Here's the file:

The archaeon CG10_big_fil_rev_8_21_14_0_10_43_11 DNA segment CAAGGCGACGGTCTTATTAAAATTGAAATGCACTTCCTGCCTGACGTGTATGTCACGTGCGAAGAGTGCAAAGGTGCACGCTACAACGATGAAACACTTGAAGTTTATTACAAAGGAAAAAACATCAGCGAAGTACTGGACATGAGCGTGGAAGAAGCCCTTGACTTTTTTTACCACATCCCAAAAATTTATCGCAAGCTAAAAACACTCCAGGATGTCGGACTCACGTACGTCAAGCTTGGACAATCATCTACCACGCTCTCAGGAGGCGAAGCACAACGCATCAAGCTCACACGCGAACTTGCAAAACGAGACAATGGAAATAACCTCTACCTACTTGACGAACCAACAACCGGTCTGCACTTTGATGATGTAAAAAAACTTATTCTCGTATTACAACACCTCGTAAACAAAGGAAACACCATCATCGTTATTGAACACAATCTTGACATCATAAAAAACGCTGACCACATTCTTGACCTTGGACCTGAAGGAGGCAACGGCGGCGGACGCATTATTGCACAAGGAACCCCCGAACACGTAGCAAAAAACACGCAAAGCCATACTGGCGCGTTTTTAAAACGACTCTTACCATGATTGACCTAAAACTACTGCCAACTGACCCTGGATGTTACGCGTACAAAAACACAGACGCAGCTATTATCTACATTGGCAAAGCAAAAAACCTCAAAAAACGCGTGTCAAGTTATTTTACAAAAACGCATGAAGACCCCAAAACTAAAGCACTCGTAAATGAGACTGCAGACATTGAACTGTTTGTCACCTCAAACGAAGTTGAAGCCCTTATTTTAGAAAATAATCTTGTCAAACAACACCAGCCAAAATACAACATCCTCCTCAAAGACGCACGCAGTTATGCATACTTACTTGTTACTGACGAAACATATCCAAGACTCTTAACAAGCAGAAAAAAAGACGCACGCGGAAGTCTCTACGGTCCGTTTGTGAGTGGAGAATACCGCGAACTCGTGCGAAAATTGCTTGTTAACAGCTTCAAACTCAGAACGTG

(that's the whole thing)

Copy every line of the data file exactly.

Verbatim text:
The archaeon CG10_big_fil_rev_8_21_14_0_10_43_11 DNA segment CAAGGCGACGGTCTTATTAAAATTGAAATGCACTTCCTGCCTGACGTGTATGTCACGTGCGAAGAGTGCAAAGGTGCACGCTACAACGATGAAACACTTGAAGTTTATTACAAAGGAAAAAACATCAGCGAAGTACTGGACATGAGCGTGGAAGAAGCCCTTGACTTTTTTTACCACATCCCAAAAATTTATCGCAAGCTAAAAACACTCCAGGATGTCGGACTCACGTACGTCAAGCTTGGACAATCATCTACCACGCTCTCAGGAGGCGAAGCACAACGCATCAAGCTCACACGCGAACTTGCAAAACGAGACAATGGAAATAACCTCTACCTACTTGACGAACCAACAACCGGTCTGCACTTTGATGATGTAAAAAAACTTATTCTCGTATTACAACACCTCGTAAACAAAGGAAACACCATCATCGTTATTGAACACAATCTTGACATCATAAAAAACGCTGACCACATTCTTGACCTTGGACCTGAAGGAGGCAACGGCGGCGGACGCATTATTGCACAAGGAACCCCCGAACACGTAGCAAAAAACACGCAAAGCCATACTGGCGCGTTTTTAAAACGACTCTTACCATGATTGACCTAAAACTACTGCCAACTGACCCTGGATGTTACGCGTACAAAAACACAGACGCAGCTATTATCTACATTGGCAAAGCAAAAAACCTCAAAAAACGCGTGTCAAGTTATTTTACAAAAACGCATGAAGACCCCAAAACTAAAGCACTCGTAAATGAGACTGCAGACATTGAACTGTTTGTCACCTCAAACGAAGTTGAAGCCCTTATTTTAGAAAATAATCTTGTCAAACAACACCAGCCAAAATACAACATCCTCCTCAAAGACGCACGCAGTTATGCATACTTACTTGTTACTGACGAAACATATCCAAGACTCTTAACAAGCAGAAAAAAAGACGCACGCGGAAGTCTCTACGGTCCGTTTGTGAGTGGAGAATACCGCGAACTCGTGCGAAAATTGCTTGTTAACAGCTTCAAACTCAGAACGTG